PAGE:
3. Do not avoid difficult topics. Discussing death and incapacity and a lack of control can be hard for any of us. Simply because it is “hard” to talk about does not mean the topic should be avoided. It may help to create an agenda of what you need to discuss so topics will not be avoided or put off to another time.

4. Discuss everyone’s schedule and availability both now and in the future. A critical part of estate planning is naming a person who will have the legal authority to act for your parents in a crisis. This means that their decision makers will need to be available in a crisis. Talk about this openly together to ensure that everyone can be involved or if changes need to be made.

5. Ask you parents what their goals are. Your parents know better than anyone else what they want. Talk to them about their goals for their legacy, their living situation, the future as it is related to long-term care, and any other issues they wish to discuss. They need to feel supported and that their loved ones will help them achieve their goals.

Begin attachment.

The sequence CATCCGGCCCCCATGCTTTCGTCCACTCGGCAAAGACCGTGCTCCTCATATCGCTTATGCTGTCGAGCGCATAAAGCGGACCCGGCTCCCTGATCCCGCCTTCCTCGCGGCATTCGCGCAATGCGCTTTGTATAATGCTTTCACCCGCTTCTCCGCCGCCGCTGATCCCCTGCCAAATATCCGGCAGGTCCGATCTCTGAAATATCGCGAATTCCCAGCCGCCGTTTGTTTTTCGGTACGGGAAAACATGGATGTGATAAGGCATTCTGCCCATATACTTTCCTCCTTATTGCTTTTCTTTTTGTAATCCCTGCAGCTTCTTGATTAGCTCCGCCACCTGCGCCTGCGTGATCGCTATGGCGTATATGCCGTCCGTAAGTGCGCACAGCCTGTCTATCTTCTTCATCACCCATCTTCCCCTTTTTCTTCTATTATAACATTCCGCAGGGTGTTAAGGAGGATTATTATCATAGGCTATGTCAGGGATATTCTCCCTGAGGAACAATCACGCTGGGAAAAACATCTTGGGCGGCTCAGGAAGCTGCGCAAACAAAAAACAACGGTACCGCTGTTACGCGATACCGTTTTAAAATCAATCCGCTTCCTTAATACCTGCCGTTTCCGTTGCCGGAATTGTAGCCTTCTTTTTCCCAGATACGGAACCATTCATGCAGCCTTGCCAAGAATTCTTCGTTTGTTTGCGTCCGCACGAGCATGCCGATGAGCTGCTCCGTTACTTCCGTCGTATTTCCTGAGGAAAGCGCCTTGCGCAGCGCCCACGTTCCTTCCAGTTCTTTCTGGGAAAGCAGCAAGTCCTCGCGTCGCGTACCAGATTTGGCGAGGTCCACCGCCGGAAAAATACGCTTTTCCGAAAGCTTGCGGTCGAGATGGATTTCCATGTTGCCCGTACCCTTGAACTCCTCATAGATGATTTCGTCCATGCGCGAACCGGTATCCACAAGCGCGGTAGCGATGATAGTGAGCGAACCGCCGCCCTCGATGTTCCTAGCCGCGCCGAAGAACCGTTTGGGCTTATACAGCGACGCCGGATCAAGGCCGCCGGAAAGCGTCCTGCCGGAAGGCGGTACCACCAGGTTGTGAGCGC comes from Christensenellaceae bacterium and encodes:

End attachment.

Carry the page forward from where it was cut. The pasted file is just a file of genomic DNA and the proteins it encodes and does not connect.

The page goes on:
6. Check in on finances as they are related to long-term care needs. Although it is not estate planning, elder law concerns should also be discussed together. Long-term care can be expensive and, in almost all instances, is not covered by traditional health care insurance or Medicare. Discuss together how you would be able to afford long-term care support, should it become necessary.

7. Know that different states have different laws. Each state in America is different when it comes to estate planning. While there are similarities, the law may not be the same. If your parents have estate planning from a different state, it may be time to update to estate planning documents that reflect Florida laws.